Carburetor tuning has always seemed like an art-form back in the 60's and 70's, and was often the subject when muscle car owners got together. Back then, guys talked about blowing out the power-valves in their Holley four-barrel carbs, or changing the power-valves to add more fuel at higher engine rpms. Once you know how power-valves work in a four-barrel carburetor, like the Holley 4150, it's easy to select, troubleshoot and install the right one for your application. Here's some helpful tips compiled from Holley Performance's website that show a variety of tuning procedures and tests to make sure your carburetor's power-valve are set up correctly.
How it works:
The power valve opens at low vacuum, such as at wide open throttle, and directs more fuel into the carburetor's main power circuit. The valve itself is a small rubber diaphragm with a small coil spring. When opened, it allows fuel to flow through a calibrated opening in the metering block called the power valve channel restrictor. This restrictor determines the amount of additional fuel delivered to the engine.
The incorrect size power valve, or a blown out power valve can cause problems such as poor fuel economy, black smoke emanating from your exhaust, dark or fouling spark plugs and a poor idle. If you suspect that your carburetor has a blown-out power valve, you can perform this simple test:
- Check the manufacture date of your Holley carb. Performance Holley carburetors come with a power valve blow-out check valve built in. It prevents damage to the power valve in case of backfire. Holley carbs older than 1992, however, may not have this check valve built in.
- Test it using the idle mixture screws. If you still suspect the power valve is blown out, start your engine and allow it to idle and get to normal operating temperature. Then, turn the idle mixture screws all the way in. If the engine dies the power valve is not blown.
How To Select The Perfect Power Valve:
High performance engines with modified cylinder heads, long duration camshafts and single plane intake manifolds may require a change to the power valve. To find out which power valve your high-performance engine needs, you can perform the following procedure:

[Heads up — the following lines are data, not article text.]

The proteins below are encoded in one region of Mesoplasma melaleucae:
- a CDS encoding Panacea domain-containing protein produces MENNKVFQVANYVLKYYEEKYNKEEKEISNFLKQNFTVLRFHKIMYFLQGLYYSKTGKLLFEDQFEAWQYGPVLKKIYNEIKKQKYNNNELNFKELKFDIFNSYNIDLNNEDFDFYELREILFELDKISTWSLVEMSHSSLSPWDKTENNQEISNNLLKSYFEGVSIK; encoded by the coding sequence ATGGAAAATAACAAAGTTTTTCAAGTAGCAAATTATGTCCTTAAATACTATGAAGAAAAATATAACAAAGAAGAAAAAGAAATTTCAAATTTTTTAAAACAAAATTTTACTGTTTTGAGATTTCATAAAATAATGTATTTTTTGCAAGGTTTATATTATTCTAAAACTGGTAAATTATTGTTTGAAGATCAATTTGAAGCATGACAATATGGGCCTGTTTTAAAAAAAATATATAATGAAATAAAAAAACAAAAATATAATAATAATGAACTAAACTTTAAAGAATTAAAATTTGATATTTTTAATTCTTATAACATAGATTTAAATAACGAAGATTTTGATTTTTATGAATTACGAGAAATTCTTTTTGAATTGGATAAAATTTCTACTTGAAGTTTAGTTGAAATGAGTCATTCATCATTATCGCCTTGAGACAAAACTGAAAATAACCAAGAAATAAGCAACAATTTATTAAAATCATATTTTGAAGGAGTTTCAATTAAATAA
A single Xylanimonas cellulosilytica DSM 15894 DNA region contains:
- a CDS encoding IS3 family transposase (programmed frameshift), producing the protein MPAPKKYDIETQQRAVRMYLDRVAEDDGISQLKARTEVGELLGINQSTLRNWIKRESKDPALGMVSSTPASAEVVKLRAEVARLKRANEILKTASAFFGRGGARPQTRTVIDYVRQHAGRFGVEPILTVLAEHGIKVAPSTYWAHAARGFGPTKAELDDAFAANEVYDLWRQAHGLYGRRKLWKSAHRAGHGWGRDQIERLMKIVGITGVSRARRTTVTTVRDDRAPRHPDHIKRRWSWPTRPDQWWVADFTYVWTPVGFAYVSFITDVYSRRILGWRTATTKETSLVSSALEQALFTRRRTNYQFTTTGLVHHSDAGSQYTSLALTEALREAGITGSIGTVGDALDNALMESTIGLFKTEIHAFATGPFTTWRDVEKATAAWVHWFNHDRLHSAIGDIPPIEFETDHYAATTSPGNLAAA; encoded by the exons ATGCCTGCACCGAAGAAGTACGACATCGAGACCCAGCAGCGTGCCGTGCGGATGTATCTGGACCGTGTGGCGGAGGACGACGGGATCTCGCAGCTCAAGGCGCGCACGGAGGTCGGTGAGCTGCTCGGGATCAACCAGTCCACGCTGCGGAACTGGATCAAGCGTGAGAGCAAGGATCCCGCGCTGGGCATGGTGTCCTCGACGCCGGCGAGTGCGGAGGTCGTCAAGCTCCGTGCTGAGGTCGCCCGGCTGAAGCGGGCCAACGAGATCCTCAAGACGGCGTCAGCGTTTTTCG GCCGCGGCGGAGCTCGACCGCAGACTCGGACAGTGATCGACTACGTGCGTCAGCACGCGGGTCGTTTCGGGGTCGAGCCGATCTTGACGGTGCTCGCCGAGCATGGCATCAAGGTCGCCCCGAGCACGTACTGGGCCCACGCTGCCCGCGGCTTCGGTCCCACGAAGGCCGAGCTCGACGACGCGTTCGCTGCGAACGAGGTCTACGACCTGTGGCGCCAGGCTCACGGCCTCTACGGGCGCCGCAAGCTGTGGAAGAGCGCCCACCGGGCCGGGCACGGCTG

- Hook a vacuum gauge to an intake manifold vacuum port.
- Warm up the engine and note the vacuum reading at idle. Automatic transmission vehicles need to be in the Drive position, while manual transmission vehicles can be in the Neutral position.
- Divide the vacuum reading in half. The number will determine the correct power valve.
Each power valve is stamped with a number that indicates the correct vacuum opening point. For example a power valve with the number #65 stamped on it, will open at 6.5 inches of engine vacuum. As an example, a vacuum reading at idle of 13-inches, is divided by two and results in a 6.5 inches of vacuum. Therefore, you should have a #65 Holley Power Valve installed in the carburetor.
If you divide the vacuum reading and it falls on an even number, you should select he next lowest power valve number. For example a vacuum reading of 8-inches, divided by 2 and you come up with a number of 4. In this case you would use a #35 power valve.
Finally, if your engine produces 13 inches of vacuum or more, the stock power valve that the carburetor is equipped with from the factory, is sufficient. Holley power valves come in a range of orifice sizes. The higher the number the more fuel is added. Additional resources can be found on www.holley.com.